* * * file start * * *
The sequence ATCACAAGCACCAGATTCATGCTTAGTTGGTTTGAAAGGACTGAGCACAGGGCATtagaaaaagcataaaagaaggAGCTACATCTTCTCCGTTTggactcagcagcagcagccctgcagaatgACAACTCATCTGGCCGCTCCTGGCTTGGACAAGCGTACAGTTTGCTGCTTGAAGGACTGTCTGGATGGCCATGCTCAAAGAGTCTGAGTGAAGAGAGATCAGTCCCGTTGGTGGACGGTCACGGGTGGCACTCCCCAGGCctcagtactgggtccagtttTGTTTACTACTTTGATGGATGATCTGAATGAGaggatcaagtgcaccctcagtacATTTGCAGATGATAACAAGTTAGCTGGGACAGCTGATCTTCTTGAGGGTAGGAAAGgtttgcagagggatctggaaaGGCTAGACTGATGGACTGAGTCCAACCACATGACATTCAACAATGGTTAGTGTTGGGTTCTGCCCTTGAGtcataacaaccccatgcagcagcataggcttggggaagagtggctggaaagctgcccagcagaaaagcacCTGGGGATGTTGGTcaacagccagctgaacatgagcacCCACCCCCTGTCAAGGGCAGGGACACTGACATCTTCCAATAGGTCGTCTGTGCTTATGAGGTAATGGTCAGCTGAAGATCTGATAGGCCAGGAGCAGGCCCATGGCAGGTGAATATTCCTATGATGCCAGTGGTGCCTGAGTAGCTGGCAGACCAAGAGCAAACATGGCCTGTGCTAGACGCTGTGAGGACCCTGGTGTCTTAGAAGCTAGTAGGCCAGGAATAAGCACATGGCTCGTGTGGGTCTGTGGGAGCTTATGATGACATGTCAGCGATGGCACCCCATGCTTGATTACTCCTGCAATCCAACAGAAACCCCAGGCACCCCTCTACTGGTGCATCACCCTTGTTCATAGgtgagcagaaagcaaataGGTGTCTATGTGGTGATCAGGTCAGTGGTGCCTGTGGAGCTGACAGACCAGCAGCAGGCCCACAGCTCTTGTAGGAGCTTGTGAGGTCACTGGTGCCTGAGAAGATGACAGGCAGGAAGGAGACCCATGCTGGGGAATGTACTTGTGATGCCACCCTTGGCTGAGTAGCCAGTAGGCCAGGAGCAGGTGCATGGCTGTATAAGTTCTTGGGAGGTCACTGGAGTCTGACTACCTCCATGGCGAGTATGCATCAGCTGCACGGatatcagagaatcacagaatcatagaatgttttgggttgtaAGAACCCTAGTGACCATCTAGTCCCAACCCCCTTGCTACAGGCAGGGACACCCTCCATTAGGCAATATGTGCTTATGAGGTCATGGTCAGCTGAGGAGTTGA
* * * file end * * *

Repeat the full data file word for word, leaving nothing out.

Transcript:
The sequence ATCACAAGCACCAGATTCATGCTTAGTTGGTTTGAAAGGACTGAGCACAGGGCATtagaaaaagcataaaagaaggAGCTACATCTTCTCCGTTTggactcagcagcagcagccctgcagaatgACAACTCATCTGGCCGCTCCTGGCTTGGACAAGCGTACAGTTTGCTGCTTGAAGGACTGTCTGGATGGCCATGCTCAAAGAGTCTGAGTGAAGAGAGATCAGTCCCGTTGGTGGACGGTCACGGGTGGCACTCCCCAGGCctcagtactgggtccagtttTGTTTACTACTTTGATGGATGATCTGAATGAGaggatcaagtgcaccctcagtacATTTGCAGATGATAACAAGTTAGCTGGGACAGCTGATCTTCTTGAGGGTAGGAAAGgtttgcagagggatctggaaaGGCTAGACTGATGGACTGAGTCCAACCACATGACATTCAACAATGGTTAGTGTTGGGTTCTGCCCTTGAGtcataacaaccccatgcagcagcataggcttggggaagagtggctggaaagctgcccagcagaaaagcacCTGGGGATGTTGGTcaacagccagctgaacatgagcacCCACCCCCTGTCAAGGGCAGGGACACTGACATCTTCCAATAGGTCGTCTGTGCTTATGAGGTAATGGTCAGCTGAAGATCTGATAGGCCAGGAGCAGGCCCATGGCAGGTGAATATTCCTATGATGCCAGTGGTGCCTGAGTAGCTGGCAGACCAAGAGCAAACATGGCCTGTGCTAGACGCTGTGAGGACCCTGGTGTCTTAGAAGCTAGTAGGCCAGGAATAAGCACATGGCTCGTGTGGGTCTGTGGGAGCTTATGATGACATGTCAGCGATGGCACCCCATGCTTGATTACTCCTGCAATCCAACAGAAACCCCAGGCACCCCTCTACTGGTGCATCACCCTTGTTCATAGgtgagcagaaagcaaataGGTGTCTATGTGGTGATCAGGTCAGTGGTGCCTGTGGAGCTGACAGACCAGCAGCAGGCCCACAGCTCTTGTAGGAGCTTGTGAGGTCACTGGTGCCTGAGAAGATGACAGGCAGGAAGGAGACCCATGCTGGGGAATGTACTTGTGATGCCACCCTTGGCTGAGTAGCCAGTAGGCCAGGAGCAGGTGCATGGCTGTATAAGTTCTTGGGAGGTCACTGGAGTCTGACTACCTCCATGGCGAGTATGCATCAGCTGCACGGatatcagagaatcacagaatcatagaatgttttgggttgtaAGAACCCTAGTGACCATCTAGTCCCAACCCCCTTGCTACAGGCAGGGACACCCTCCATTAGGCAATATGTGCTTATGAGGTCATGGTCAGCTGAGGAGTTGA